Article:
US Army Corps of Engineers
Los Angeles District Website

Fact Sheet

Dam Safety Program

Mojave River Dam

Published July 26, 2012
Aerial view of Mojave Dam

Aerial view of Mojave Dam

Location and Description

Mojave River Dam is a flood risk management project located on the Mojave River in San Bernardino County, Calif., approximately 14 miles south of Victorville and just downstream (north) of the confluence of the West Fork Mojave River and Deep Creek.

Mojave River Dam is an ungated flood control structure located on the northern side of the San Bernardino Mountains. The drainage area above the dam consists of about 215 square miles of mountainous terrain, drained by two main tributaries, Deep Creek and West Fork Mojave River, which converge just above the dam to form the Mojave River. In its entirety, the Mojave River basin comprises about 4,700 square miles of which 95 percent is desert. 

The eastern extent of the river is a dry lake bed near Baker, Calif. Nearly all of the surface water which reaches the Mojave River is contributed by the relatively small area above the dam. Mojave River Dam is the only flood control reservoir in the basin but the area above the dam does include Lake Arrowhead and Lake Gregory which are man-made recreation lakes. Also located in the basin is Cedar Springs Dam and its associated Silverwood Lake which is part of the California Aqueduct operated by the State of California Department of Water Resources and is used for both water supply and recreation.

Dam Safety Issues

The primary objective of the Corps’ Dam Safety Program is to maintain public safety by making sure dams owned and operated by the Corps are safe, and the risks to the public are minimized. An integral part of the program is the risk-informed screening process. Dams are classified based upon confirmed or unconfirmed dam safety issues, the combination of life or economic consequences should failure occur and the probability of failure. This process enables us to prioritize dam safety actions to correct deficiencies, which include interim risk reduction measures to be undertaken while further investigations are conducted and remedial actions are implemented.

Current Status

Mojave Dam received a Dam Safety Action Class IV, or DSAC IV, rating in December 2009 based on a Screening Portfolio Risk Analysis, or SPRA, completed in July 2009. A DSAC IV rating is given to dams that are inadequate with low risk such that the combination of life, economic or environmental consequences with a probability of failure is low, and the dam may not meet all essential USACE engineering guidelines.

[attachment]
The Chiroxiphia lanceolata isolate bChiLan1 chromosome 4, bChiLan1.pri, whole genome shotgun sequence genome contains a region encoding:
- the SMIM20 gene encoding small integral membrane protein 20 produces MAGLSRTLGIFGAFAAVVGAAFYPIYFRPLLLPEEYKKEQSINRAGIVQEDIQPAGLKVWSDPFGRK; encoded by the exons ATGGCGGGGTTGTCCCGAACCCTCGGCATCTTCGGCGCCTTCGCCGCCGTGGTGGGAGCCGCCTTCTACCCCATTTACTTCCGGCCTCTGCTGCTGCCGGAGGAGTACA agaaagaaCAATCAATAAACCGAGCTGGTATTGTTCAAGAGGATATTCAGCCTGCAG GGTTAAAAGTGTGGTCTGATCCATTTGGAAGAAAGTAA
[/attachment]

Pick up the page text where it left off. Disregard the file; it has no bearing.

Mojave Dam received a DSAC IV rating because of the potential for:

·        Embankment seepage and piping

As a result of Mojave Dam’s DSAC IV rating, the Corps has implemented the following Interim Risk Reduction Measures, or IRRMs:

·        No action required

What’s next?

·        No action required

Public Safety is Number One Priority

Public safety is our number one priority. While we cannot completely eliminate risk, we can reduce it. Our screening and classification of Mojave Dam does not mean that failure is taking place. It means we have identified dam safety issues that don’t meet industry standards and the risk to public safety is unacceptable. Routine inspections and operation of the dam will continue and emergency action plans have been developed in coordination with local emergency management officials. Currently, there is no evidence to suggest an emergency situation exists or is about to occur.


The U.S. Army Corps of Engineers owns and operates 694 dams that serve a variety of purposes, including navigation, flood damage reduction, water supply, irrigation, hydropower, recreation, environmental enhancement and combinations of these purposes.  As part of our responsibility in managing these dams, the Corps has a comprehensive Dam Safety Program that has public safety as its primary objective. Corps dams are routinely inspected and continually evaluated for safety in compliance with the Federal Guidelines for Dam Safety issued in 1979 and Engineering Regulation ER 1110-2-1156, Safety of Dams – Policy and Procedures.